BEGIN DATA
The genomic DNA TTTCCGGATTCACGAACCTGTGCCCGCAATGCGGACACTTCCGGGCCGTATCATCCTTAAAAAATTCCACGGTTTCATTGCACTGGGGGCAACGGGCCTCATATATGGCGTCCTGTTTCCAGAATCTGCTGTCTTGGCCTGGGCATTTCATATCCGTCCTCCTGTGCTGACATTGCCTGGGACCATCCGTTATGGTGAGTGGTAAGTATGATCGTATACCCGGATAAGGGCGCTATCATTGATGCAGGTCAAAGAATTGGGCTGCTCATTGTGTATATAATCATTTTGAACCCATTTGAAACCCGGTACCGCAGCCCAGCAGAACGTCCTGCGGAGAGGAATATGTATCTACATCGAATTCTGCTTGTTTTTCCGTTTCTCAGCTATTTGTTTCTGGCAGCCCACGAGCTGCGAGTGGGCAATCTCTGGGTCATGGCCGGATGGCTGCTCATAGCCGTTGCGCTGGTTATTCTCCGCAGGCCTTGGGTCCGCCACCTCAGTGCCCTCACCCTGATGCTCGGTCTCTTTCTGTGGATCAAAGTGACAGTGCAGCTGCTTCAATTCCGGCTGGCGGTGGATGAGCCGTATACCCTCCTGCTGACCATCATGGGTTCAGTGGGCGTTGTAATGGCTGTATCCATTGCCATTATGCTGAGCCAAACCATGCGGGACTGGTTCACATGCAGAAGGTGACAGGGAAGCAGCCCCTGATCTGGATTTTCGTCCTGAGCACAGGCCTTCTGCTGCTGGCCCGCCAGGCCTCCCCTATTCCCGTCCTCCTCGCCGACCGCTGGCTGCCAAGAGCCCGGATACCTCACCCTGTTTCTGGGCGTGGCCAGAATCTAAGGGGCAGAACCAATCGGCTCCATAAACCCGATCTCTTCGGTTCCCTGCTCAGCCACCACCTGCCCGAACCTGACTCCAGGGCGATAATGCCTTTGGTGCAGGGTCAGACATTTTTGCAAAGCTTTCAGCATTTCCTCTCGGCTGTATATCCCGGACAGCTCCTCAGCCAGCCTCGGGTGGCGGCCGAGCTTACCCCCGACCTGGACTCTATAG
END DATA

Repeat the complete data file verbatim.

The genomic DNA TTTCCGGATTCACGAACCTGTGCCCGCAATGCGGACACTTCCGGGCCGTATCATCCTTAAAAAATTCCACGGTTTCATTGCACTGGGGGCAACGGGCCTCATATATGGCGTCCTGTTTCCAGAATCTGCTGTCTTGGCCTGGGCATTTCATATCCGTCCTCCTGTGCTGACATTGCCTGGGACCATCCGTTATGGTGAGTGGTAAGTATGATCGTATACCCGGATAAGGGCGCTATCATTGATGCAGGTCAAAGAATTGGGCTGCTCATTGTGTATATAATCATTTTGAACCCATTTGAAACCCGGTACCGCAGCCCAGCAGAACGTCCTGCGGAGAGGAATATGTATCTACATCGAATTCTGCTTGTTTTTCCGTTTCTCAGCTATTTGTTTCTGGCAGCCCACGAGCTGCGAGTGGGCAATCTCTGGGTCATGGCCGGATGGCTGCTCATAGCCGTTGCGCTGGTTATTCTCCGCAGGCCTTGGGTCCGCCACCTCAGTGCCCTCACCCTGATGCTCGGTCTCTTTCTGTGGATCAAAGTGACAGTGCAGCTGCTTCAATTCCGGCTGGCGGTGGATGAGCCGTATACCCTCCTGCTGACCATCATGGGTTCAGTGGGCGTTGTAATGGCTGTATCCATTGCCATTATGCTGAGCCAAACCATGCGGGACTGGTTCACATGCAGAAGGTGACAGGGAAGCAGCCCCTGATCTGGATTTTCGTCCTGAGCACAGGCCTTCTGCTGCTGGCCCGCCAGGCCTCCCCTATTCCCGTCCTCCTCGCCGACCGCTGGCTGCCAAGAGCCCGGATACCTCACCCTGTTTCTGGGCGTGGCCAGAATCTAAGGGGCAGAACCAATCGGCTCCATAAACCCGATCTCTTCGGTTCCCTGCTCAGCCACCACCTGCCCGAACCTGACTCCAGGGCGATAATGCCTTTGGTGCAGGGTCAGACATTTTTGCAAAGCTTTCAGCATTTCCTCTCGGCTGTATATCCCGGACAGCTCCTCAGCCAGCCTCGGGTGGCGGCCGAGCTTACCCCCGACCTGGACTCTATAG